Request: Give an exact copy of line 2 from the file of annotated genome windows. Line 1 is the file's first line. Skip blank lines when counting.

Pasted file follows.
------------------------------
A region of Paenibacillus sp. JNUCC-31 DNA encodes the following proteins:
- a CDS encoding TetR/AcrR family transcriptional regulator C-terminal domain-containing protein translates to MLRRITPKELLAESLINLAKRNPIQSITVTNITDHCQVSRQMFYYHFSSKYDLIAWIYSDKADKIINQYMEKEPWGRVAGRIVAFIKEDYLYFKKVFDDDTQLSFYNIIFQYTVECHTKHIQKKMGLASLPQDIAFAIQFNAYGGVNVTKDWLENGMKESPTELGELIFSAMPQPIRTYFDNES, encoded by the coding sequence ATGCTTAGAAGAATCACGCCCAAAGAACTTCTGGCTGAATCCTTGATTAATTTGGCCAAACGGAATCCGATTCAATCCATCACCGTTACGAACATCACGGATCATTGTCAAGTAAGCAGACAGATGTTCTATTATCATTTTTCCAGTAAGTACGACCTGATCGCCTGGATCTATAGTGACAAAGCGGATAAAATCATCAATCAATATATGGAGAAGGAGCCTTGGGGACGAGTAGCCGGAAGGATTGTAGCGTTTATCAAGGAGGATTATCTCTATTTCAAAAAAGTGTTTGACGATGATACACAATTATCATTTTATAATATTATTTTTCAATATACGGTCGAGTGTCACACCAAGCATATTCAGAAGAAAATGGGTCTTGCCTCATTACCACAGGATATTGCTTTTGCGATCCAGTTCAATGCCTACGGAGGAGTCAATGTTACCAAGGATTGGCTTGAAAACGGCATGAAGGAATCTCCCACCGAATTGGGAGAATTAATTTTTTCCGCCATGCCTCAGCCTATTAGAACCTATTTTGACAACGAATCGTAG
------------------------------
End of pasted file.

- a CDS encoding TetR/AcrR family transcriptional regulator C-terminal domain-containing protein translates to MLRRITPKELLAESLINLAKRNPIQSITVTNITDHCQVSRQMFYYHFSSKYDLIAWIYSDKADKIINQYMEKEPWGRVAGRIVAFIKEDYLYFKKVFDDDTQLSFYNIIFQYTVECHTKHIQKKMGLASLPQDIAFAIQFNAYGGVNVTKDWLENGMKESPTELGELIFSAMPQPIRTYFDNES, encoded by the coding sequence ATGCTTAGAAGAATCACGCCCAAAGAACTTCTGGCTGAATCCTTGATTAATTTGGCCAAACGGAATCCGATTCAATCCATCACCGTTACGAACATCACGGATCATTGTCAAGTAAGCAGACAGATGTTCTATTATCATTTTTCCAGTAAGTACGACCTGATCGCCTGGATCTATAGTGACAAAGCGGATAAAATCATCAATCAATATATGGAGAAGGAGCCTTGGGGACGAGTAGCCGGAAGGATTGTAGCGTTTATCAAGGAGGATTATCTCTATTTCAAAAAAGTGTTTGACGATGATACACAATTATCATTTTATAATATTATTTTTCAATATACGGTCGAGTGTCACACCAAGCATATTCAGAAGAAAATGGGTCTTGCCTCATTACCACAGGATATTGCTTTTGCGATCCAGTTCAATGCCTACGGAGGAGTCAATGTTACCAAGGATTGGCTTGAAAACGGCATGAAGGAATCTCCCACCGAATTGGGAGAATTAATTTTTTCCGCCATGCCTCAGCCTATTAGAACCTATTTTGACAACGAATCGTAG